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To bloom, music industry needs a free market

There is no country in the world like India which has such a diverse music culture. Bhangra, rap, classical, you name it.

Published: 31st January 2021 12:34 AM  |   Last Updated: 31st January 2021 09:36 AM   |  A+A-

There is no country in the world like India which has such a diverse music culture. Bhangra, rap, classical, you name it. It is steeped in celebratory customs, harvest events and marriage forms where music is the binding glue. And our films wrap all this with stories dependent on music scores. Yet as a business, the music industry limps along, ripped to the bone with piracy and hardly any growth to show for the years of entertainment it has offered. 

As a reporter covering the entertainment and media beat, this writer at the beginning of the century heard tales of woe how piracy was sucking the business dry. Then, too, the Indian Music Industry (IMI), a lobby for more-than-hundred labels, was fighting piracy with hole-in-the-wall outfits churning out copied music cassettes (MCs) and CDs. It was then a Rs 750 crore industry. 

The only thing that seems to have changed are the forms of piracy – it is digital ripping with websites hosting pirated music and films from which law-abiding citizens help themselves to free content. After two decades, President and CEO of IMI Blaise Fernandes says the industry generates legit annual revenue of around Rs 1,250 crore from recorded music, at a miserable annual growth rate of about 3 per cent. If one adds earnings from performing rights (Rs 200 crore) and music events (Rs 500 crore), it may be close to Rs 2,000 crore. Fernandes says a recent survey showed that 67 per cent of respondents frankly admitted they ripped music for free off pirate sites. The loss to the industry is close to Rs 1,000 crore.

This is in a market where music consumption is very high. The same survey, for instance, found that 80 per cent of internet users identified themselves as ‘music fanatics’ or ‘music lovers’, higher than the global average of about 54 per cent. India has fallen behind other markets, says Blaise Fernandes. South Korean music label Big Hit Entertainment, which owns the K-pop band BTS, launched its IPO in October last year with a $4 billion valuation. China’s Tencent Music, listed on the New York Stock Exchange (NYSE), was valued at $26 billion in September 2020.

“Will India ever witness the day when its music companies see these types of valuations?” he asks. Brazil earns $313 million from the recorded music industry, but India earns just $181 million, though our population is six times that of Brazil. The digital era should have helped stem piracy, but the opposite seems to be true for India. IMI and Fernandes do not seem to have answers why this is so, but they point out markets like China have succeeded in curtailing pirated music sites where India has failed. China has a music industry of $53 billion, while India’s is still in its infancy.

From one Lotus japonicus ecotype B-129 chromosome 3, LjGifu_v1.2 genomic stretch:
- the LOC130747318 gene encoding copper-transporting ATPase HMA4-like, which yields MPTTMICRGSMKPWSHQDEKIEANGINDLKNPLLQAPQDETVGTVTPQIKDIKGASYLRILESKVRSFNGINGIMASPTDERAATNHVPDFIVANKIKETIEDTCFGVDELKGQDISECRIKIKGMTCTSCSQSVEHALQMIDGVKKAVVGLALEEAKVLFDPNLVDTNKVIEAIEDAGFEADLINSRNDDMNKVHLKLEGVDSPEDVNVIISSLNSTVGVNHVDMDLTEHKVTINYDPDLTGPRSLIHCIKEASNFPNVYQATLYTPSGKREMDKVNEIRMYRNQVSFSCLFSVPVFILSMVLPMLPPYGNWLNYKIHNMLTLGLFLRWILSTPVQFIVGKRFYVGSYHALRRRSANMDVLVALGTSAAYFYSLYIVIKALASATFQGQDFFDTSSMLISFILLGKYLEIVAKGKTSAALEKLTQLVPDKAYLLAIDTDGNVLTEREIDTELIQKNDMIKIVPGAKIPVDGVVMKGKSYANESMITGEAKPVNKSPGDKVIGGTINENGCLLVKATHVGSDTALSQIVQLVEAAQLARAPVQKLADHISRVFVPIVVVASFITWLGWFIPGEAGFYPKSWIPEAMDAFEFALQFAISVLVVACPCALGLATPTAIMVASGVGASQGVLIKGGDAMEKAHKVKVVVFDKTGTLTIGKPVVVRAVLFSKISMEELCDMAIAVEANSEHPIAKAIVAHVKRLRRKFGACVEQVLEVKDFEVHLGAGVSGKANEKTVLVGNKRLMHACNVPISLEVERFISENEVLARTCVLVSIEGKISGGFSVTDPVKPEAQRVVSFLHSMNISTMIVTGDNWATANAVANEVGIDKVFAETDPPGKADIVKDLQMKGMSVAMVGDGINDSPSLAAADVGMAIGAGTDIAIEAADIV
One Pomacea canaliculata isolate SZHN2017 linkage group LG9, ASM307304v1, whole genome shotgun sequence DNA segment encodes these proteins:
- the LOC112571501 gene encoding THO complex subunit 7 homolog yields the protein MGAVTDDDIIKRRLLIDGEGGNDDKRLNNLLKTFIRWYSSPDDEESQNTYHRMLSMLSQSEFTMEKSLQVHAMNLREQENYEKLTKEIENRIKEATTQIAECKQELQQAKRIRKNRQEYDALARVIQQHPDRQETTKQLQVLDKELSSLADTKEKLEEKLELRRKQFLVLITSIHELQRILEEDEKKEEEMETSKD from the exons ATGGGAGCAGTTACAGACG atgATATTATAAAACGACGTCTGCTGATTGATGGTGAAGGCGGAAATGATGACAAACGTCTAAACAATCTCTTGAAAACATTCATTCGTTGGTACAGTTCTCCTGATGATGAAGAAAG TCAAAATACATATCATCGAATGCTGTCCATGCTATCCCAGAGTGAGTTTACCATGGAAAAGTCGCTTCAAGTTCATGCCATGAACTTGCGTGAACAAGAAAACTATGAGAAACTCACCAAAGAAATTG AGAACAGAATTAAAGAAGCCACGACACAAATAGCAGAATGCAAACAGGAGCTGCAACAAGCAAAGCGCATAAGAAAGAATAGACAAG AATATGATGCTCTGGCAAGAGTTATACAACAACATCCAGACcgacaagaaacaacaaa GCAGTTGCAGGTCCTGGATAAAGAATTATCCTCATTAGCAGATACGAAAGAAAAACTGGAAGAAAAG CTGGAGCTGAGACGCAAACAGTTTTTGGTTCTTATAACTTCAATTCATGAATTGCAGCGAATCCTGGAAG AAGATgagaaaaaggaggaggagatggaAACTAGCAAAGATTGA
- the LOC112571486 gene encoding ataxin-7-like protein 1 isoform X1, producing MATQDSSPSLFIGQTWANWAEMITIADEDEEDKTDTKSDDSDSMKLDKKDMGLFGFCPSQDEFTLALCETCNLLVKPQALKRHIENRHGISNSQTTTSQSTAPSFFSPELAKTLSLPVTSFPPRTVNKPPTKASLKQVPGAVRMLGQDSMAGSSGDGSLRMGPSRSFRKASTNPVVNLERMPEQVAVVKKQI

But the Chinese industry has been more innovative with digital music streaming sites hiring and grooming artistes directly rather than waiting for music labels to offer them. For example, Tencent Music and NetEase offer artistes attractive contracts to work directly with them instead of through a record label.  The IMI chief says the problem is the Indian music industry is not being paid the worth for its intellectual property, and government regulation stymieing the market. “Radio is worth Rs 3,100 crore, but pays the music industry just Rs 75 crore in royalties annually,” he says, adding: “The erstwhile Copyright Board decided the rate at 2 per cent of the net advertising revenue.

The low rate, which continues today, was justified two decades ago as radio was in its infancy. Now, it is more than twice the size of the music industry.” Fernandes says it should be 10 per cent of radio’s topline earnings of around Rs 300 crore a year. “TV spends around 20 per cent of its revenue on developing content and bears the risk of the content being unsuccessful. Radio bears no such risks and can cherry-pick the songs.” The music industry is again facing a huge leakage in revenue, estimated by some at Rs 200 crore, with the illegal use of music by the short video apps like TikTok.

Though TikTok is now shut down in India, a host of new sites like Roposo, Triller, Taka Tak, Josh, Mitron, and Snack Video have sprung up and taken over. Blaise Fernandes is hopeful that the law will be amended soon and the industry too will shift to a ‘free market’. As it is 70 per cent of recorded music in India is film-based and the symbiotic relationship can be seen in music rights sales financing films, especially in the South.

“Music is the film industry’s VC; they provide the seed capital,” he says. Crystal-ball gazing, the IMI chief predicts post-reforms, the industry, which spends just Rs 750 crore in content creation and distribution, will see another Rs 7,000 crore coming, most of it from the current foreign players like Sony, UMG, WMG and Believe. 



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